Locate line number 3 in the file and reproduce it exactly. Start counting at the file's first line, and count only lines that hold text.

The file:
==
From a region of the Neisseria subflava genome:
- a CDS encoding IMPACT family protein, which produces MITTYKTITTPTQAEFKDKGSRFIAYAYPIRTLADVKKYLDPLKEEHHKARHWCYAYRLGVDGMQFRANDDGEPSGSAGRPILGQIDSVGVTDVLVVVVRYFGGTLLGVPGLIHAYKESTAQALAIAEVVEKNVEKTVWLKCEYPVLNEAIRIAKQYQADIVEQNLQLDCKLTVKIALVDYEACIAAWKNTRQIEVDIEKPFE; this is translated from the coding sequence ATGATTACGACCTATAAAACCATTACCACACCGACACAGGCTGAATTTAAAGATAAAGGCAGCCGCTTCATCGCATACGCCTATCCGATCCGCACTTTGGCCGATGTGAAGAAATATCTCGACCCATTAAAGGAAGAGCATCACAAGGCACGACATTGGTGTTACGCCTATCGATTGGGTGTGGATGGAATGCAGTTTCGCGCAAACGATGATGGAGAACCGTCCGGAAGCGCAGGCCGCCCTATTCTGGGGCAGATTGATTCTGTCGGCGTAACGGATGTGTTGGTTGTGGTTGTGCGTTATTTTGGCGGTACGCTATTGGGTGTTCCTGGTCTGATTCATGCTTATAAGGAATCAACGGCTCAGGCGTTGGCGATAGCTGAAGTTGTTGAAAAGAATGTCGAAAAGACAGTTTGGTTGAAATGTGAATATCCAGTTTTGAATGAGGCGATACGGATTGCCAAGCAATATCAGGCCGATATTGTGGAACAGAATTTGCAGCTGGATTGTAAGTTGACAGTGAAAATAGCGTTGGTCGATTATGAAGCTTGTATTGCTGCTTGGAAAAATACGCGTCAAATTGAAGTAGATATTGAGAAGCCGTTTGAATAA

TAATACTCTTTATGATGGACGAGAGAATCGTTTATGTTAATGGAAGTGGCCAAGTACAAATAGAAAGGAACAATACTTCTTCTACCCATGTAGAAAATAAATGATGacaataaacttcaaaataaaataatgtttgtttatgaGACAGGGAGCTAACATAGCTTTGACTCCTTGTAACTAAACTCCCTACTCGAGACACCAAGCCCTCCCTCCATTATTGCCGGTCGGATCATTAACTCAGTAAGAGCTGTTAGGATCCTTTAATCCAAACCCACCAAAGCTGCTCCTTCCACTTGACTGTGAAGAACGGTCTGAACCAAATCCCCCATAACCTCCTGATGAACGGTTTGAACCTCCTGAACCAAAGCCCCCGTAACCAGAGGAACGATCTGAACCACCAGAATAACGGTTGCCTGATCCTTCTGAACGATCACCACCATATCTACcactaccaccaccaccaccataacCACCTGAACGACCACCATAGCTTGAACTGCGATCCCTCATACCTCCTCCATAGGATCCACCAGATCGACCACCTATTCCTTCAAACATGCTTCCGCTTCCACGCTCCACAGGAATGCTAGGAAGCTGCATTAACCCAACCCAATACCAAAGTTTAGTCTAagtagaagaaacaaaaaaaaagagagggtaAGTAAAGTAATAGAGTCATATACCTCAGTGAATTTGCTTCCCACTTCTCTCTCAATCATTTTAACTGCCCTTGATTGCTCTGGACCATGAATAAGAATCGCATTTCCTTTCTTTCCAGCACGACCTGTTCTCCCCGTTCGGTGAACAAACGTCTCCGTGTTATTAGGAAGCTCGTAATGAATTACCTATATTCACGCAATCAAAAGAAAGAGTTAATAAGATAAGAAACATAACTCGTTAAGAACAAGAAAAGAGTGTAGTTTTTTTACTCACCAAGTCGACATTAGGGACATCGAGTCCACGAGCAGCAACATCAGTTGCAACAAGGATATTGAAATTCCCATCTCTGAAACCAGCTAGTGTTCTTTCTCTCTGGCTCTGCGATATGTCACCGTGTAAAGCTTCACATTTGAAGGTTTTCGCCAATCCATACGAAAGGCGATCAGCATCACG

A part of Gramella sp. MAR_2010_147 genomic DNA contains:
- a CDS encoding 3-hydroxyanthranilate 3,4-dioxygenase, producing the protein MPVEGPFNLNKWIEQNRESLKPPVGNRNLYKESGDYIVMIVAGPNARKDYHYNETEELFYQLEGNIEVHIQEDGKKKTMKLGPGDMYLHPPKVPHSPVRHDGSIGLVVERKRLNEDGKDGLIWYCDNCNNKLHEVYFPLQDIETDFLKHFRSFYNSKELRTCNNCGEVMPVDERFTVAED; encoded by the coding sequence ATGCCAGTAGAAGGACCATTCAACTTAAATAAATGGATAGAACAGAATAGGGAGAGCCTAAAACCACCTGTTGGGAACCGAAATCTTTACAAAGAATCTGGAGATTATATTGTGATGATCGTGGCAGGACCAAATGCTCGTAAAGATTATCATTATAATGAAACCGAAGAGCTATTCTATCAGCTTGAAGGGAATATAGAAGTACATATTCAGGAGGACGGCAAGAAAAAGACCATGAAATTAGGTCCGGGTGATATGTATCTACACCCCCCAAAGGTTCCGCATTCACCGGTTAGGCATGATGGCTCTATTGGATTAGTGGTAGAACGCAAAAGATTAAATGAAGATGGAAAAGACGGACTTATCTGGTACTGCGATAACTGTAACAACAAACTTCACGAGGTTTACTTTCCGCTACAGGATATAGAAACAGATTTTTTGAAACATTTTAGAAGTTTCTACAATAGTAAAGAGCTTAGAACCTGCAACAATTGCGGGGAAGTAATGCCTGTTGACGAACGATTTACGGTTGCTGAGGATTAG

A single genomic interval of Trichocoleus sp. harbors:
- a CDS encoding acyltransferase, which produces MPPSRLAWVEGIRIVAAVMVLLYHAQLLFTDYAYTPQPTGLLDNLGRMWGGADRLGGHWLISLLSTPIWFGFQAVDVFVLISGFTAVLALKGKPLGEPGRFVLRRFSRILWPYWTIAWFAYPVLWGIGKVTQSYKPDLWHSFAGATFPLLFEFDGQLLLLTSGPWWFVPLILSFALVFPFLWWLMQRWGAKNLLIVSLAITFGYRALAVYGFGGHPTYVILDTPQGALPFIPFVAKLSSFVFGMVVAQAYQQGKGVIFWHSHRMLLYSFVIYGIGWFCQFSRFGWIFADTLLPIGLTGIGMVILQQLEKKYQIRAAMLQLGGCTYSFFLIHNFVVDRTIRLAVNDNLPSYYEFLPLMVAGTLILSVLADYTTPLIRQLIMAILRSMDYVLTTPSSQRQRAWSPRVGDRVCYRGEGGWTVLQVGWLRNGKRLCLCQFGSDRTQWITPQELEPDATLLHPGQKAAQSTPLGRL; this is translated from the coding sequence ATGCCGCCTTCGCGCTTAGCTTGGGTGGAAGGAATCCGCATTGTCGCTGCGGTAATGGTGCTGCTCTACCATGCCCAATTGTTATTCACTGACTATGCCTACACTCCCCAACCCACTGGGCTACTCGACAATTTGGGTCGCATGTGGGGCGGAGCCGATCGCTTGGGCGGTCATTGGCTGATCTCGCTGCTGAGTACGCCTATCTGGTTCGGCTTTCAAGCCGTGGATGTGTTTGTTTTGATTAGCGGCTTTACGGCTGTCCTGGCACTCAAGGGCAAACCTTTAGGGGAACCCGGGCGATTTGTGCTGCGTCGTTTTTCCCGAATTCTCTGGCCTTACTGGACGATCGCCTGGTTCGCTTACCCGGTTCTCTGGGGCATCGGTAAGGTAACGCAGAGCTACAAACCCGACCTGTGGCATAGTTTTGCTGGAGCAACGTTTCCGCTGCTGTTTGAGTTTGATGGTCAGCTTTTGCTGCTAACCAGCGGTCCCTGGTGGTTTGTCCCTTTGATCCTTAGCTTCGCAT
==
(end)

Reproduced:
TAATACTCTTTATGATGGACGAGAGAATCGTTTATGTTAATGGAAGTGGCCAAGTACAAATAGAAAGGAACAATACTTCTTCTACCCATGTAGAAAATAAATGATGacaataaacttcaaaataaaataatgtttgtttatgaGACAGGGAGCTAACATAGCTTTGACTCCTTGTAACTAAACTCCCTACTCGAGACACCAAGCCCTCCCTCCATTATTGCCGGTCGGATCATTAACTCAGTAAGAGCTGTTAGGATCCTTTAATCCAAACCCACCAAAGCTGCTCCTTCCACTTGACTGTGAAGAACGGTCTGAACCAAATCCCCCATAACCTCCTGATGAACGGTTTGAACCTCCTGAACCAAAGCCCCCGTAACCAGAGGAACGATCTGAACCACCAGAATAACGGTTGCCTGATCCTTCTGAACGATCACCACCATATCTACcactaccaccaccaccaccataacCACCTGAACGACCACCATAGCTTGAACTGCGATCCCTCATACCTCCTCCATAGGATCCACCAGATCGACCACCTATTCCTTCAAACATGCTTCCGCTTCCACGCTCCACAGGAATGCTAGGAAGCTGCATTAACCCAACCCAATACCAAAGTTTAGTCTAagtagaagaaacaaaaaaaaagagagggtaAGTAAAGTAATAGAGTCATATACCTCAGTGAATTTGCTTCCCACTTCTCTCTCAATCATTTTAACTGCCCTTGATTGCTCTGGACCATGAATAAGAATCGCATTTCCTTTCTTTCCAGCACGACCTGTTCTCCCCGTTCGGTGAACAAACGTCTCCGTGTTATTAGGAAGCTCGTAATGAATTACCTATATTCACGCAATCAAAAGAAAGAGTTAATAAGATAAGAAACATAACTCGTTAAGAACAAGAAAAGAGTGTAGTTTTTTTACTCACCAAGTCGACATTAGGGACATCGAGTCCACGAGCAGCAACATCAGTTGCAACAAGGATATTGAAATTCCCATCTCTGAAACCAGCTAGTGTTCTTTCTCTCTGGCTCTGCGATATGTCACCGTGTAAAGCTTCACATTTGAAGGTTTTCGCCAATCCATACGAAAGGCGATCAGCATCACG